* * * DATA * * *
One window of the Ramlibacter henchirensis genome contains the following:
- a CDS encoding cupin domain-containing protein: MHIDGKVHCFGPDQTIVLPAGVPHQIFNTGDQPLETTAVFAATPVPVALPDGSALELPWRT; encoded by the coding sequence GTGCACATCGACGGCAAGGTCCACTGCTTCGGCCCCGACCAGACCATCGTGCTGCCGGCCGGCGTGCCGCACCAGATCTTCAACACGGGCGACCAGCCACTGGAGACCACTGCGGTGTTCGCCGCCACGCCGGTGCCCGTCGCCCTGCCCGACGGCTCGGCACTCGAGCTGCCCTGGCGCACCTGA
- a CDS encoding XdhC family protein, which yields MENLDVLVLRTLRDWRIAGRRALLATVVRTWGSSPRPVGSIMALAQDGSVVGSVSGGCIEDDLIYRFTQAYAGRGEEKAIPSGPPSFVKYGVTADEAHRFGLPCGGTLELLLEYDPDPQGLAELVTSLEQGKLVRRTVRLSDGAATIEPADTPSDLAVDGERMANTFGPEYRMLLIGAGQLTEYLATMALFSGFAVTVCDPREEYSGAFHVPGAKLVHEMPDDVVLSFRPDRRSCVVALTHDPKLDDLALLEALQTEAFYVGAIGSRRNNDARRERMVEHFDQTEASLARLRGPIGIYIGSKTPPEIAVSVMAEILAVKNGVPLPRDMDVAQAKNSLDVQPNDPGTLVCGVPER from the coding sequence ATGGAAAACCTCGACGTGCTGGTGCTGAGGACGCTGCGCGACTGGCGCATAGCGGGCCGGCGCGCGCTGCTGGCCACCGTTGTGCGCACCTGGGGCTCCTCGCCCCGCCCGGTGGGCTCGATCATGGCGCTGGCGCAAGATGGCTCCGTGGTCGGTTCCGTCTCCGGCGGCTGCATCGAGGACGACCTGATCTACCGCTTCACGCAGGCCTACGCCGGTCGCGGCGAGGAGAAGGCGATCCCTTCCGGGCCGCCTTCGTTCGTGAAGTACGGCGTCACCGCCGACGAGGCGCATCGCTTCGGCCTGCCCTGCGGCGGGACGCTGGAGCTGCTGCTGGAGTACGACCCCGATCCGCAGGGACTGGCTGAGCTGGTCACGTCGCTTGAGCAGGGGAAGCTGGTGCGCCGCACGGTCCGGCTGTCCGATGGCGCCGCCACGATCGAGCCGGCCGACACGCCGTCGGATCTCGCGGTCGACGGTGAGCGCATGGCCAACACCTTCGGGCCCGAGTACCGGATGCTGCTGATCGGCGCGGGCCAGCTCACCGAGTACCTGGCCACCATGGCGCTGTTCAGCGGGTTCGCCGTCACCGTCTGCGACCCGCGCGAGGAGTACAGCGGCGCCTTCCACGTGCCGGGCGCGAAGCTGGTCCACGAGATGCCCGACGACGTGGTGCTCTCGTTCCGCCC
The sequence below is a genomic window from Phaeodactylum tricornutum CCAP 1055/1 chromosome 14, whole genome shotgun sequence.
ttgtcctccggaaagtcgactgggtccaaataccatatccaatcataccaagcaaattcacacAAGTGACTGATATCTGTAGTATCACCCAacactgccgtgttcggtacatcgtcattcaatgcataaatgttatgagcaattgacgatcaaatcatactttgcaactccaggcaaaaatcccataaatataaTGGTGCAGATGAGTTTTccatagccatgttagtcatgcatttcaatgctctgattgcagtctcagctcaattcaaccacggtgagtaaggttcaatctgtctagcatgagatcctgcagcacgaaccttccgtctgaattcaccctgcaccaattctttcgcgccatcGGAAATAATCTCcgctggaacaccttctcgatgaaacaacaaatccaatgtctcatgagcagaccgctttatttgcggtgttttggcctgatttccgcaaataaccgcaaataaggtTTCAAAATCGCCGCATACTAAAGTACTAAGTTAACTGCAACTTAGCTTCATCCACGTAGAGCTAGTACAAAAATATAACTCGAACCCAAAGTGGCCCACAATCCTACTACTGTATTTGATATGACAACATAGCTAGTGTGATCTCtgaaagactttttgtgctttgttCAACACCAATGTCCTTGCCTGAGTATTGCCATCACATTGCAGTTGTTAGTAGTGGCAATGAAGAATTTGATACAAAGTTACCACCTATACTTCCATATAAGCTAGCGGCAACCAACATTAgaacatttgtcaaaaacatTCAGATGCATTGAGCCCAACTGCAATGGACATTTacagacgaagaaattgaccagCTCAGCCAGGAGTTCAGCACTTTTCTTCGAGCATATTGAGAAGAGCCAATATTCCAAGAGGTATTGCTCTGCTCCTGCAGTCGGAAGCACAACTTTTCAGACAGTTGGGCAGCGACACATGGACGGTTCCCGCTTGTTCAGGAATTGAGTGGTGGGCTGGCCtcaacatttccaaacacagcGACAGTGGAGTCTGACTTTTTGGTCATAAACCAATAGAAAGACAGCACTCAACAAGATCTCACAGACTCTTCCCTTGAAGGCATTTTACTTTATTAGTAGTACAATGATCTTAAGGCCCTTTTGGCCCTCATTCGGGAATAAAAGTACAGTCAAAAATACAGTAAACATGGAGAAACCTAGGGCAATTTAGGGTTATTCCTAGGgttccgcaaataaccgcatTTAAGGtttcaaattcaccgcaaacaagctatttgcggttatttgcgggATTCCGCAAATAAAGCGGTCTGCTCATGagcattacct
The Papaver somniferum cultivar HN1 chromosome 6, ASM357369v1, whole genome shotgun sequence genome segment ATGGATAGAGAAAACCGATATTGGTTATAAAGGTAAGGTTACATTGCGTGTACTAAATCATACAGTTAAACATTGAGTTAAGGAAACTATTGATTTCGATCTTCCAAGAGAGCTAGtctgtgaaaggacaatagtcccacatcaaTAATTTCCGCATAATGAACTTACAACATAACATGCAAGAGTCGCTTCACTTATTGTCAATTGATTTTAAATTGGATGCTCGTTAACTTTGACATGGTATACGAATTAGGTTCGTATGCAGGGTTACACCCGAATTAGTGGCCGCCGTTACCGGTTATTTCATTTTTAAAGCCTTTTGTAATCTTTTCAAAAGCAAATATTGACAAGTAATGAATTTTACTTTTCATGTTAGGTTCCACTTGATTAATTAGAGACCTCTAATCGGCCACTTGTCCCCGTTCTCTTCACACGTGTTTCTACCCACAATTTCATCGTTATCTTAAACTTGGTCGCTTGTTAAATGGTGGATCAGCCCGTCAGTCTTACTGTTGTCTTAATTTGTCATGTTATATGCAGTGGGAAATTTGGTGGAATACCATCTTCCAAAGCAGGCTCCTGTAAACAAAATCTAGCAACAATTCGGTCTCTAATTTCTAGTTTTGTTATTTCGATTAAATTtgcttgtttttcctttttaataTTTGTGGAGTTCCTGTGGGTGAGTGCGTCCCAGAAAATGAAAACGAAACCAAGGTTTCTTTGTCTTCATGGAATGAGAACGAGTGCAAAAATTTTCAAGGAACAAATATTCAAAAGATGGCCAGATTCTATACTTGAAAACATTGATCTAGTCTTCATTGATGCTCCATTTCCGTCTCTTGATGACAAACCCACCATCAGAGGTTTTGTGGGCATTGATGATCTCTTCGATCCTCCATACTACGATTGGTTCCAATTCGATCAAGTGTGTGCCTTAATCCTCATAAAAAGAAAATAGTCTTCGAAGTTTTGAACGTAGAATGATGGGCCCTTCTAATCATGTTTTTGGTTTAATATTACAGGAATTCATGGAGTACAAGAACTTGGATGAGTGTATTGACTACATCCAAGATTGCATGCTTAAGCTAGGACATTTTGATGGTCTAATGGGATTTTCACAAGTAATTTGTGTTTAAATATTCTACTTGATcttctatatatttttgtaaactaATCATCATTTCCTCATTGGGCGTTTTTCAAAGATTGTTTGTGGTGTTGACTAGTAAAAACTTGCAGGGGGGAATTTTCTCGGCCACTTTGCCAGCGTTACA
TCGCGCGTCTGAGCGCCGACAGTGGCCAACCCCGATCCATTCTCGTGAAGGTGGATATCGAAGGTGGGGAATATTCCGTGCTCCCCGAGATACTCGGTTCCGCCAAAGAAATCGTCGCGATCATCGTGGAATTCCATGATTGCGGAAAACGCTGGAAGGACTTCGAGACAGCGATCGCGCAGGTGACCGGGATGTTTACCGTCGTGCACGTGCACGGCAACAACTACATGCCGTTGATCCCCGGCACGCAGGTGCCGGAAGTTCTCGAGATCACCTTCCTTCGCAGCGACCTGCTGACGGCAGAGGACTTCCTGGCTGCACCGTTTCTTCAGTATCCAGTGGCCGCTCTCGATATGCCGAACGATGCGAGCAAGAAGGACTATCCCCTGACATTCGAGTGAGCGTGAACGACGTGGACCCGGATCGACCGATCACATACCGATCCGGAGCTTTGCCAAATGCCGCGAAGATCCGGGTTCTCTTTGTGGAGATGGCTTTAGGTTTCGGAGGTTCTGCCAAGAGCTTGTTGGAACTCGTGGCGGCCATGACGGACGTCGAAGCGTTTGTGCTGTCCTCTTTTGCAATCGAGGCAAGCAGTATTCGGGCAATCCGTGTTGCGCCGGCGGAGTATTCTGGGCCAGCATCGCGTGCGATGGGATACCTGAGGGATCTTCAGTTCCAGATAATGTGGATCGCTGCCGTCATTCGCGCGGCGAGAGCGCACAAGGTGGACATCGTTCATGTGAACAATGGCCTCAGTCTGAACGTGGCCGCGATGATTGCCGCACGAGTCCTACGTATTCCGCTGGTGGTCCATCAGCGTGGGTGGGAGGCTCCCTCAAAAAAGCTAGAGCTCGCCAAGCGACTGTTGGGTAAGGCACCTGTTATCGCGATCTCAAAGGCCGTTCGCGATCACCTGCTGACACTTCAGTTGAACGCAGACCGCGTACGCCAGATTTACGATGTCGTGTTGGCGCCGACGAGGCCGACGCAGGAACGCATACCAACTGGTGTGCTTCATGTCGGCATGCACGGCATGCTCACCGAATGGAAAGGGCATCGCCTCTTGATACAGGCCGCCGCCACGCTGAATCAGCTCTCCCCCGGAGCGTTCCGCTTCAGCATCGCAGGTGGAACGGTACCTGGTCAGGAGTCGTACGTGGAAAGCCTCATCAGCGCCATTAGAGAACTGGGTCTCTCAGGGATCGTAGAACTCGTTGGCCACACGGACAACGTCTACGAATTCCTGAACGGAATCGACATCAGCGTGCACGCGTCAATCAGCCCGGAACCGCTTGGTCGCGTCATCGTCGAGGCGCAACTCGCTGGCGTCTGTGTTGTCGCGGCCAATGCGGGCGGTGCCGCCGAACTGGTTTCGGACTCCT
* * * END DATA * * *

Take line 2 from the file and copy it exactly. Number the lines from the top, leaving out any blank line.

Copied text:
- a CDS encoding cupin domain-containing protein: MHIDGKVHCFGPDQTIVLPAGVPHQIFNTGDQPLETTAVFAATPVPVALPDGSALELPWRT; encoded by the coding sequence GTGCACATCGACGGCAAGGTCCACTGCTTCGGCCCCGACCAGACCATCGTGCTGCCGGCCGGCGTGCCGCACCAGATCTTCAACACGGGCGACCAGCCACTGGAGACCACTGCGGTGTTCGCCGCCACGCCGGTGCCCGTCGCCCTGCCCGACGGCTCGGCACTCGAGCTGCCCTGGCGCACCTGA